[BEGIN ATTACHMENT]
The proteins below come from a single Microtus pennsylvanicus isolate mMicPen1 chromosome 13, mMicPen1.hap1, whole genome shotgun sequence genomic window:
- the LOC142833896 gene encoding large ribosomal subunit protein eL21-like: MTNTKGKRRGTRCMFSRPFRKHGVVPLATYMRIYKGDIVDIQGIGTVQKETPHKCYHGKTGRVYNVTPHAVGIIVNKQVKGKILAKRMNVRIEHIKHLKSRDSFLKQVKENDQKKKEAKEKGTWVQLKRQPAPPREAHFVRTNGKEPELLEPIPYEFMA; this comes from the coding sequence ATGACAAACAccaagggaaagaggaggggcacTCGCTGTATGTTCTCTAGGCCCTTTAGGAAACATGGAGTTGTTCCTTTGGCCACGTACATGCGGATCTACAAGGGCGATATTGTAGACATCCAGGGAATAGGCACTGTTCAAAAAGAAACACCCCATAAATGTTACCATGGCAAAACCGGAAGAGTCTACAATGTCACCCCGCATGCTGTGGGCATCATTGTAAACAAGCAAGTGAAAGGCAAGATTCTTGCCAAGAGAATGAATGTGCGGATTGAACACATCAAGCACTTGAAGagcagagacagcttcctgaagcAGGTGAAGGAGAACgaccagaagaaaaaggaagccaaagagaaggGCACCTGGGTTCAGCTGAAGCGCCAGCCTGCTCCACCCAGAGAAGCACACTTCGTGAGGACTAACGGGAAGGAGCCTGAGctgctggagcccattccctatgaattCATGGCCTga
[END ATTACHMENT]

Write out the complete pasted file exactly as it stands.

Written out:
The proteins below come from a single Microtus pennsylvanicus isolate mMicPen1 chromosome 13, mMicPen1.hap1, whole genome shotgun sequence genomic window:
- the LOC142833896 gene encoding large ribosomal subunit protein eL21-like: MTNTKGKRRGTRCMFSRPFRKHGVVPLATYMRIYKGDIVDIQGIGTVQKETPHKCYHGKTGRVYNVTPHAVGIIVNKQVKGKILAKRMNVRIEHIKHLKSRDSFLKQVKENDQKKKEAKEKGTWVQLKRQPAPPREAHFVRTNGKEPELLEPIPYEFMA; this comes from the coding sequence ATGACAAACAccaagggaaagaggaggggcacTCGCTGTATGTTCTCTAGGCCCTTTAGGAAACATGGAGTTGTTCCTTTGGCCACGTACATGCGGATCTACAAGGGCGATATTGTAGACATCCAGGGAATAGGCACTGTTCAAAAAGAAACACCCCATAAATGTTACCATGGCAAAACCGGAAGAGTCTACAATGTCACCCCGCATGCTGTGGGCATCATTGTAAACAAGCAAGTGAAAGGCAAGATTCTTGCCAAGAGAATGAATGTGCGGATTGAACACATCAAGCACTTGAAGagcagagacagcttcctgaagcAGGTGAAGGAGAACgaccagaagaaaaaggaagccaaagagaaggGCACCTGGGTTCAGCTGAAGCGCCAGCCTGCTCCACCCAGAGAAGCACACTTCGTGAGGACTAACGGGAAGGAGCCTGAGctgctggagcccattccctatgaattCATGGCCTga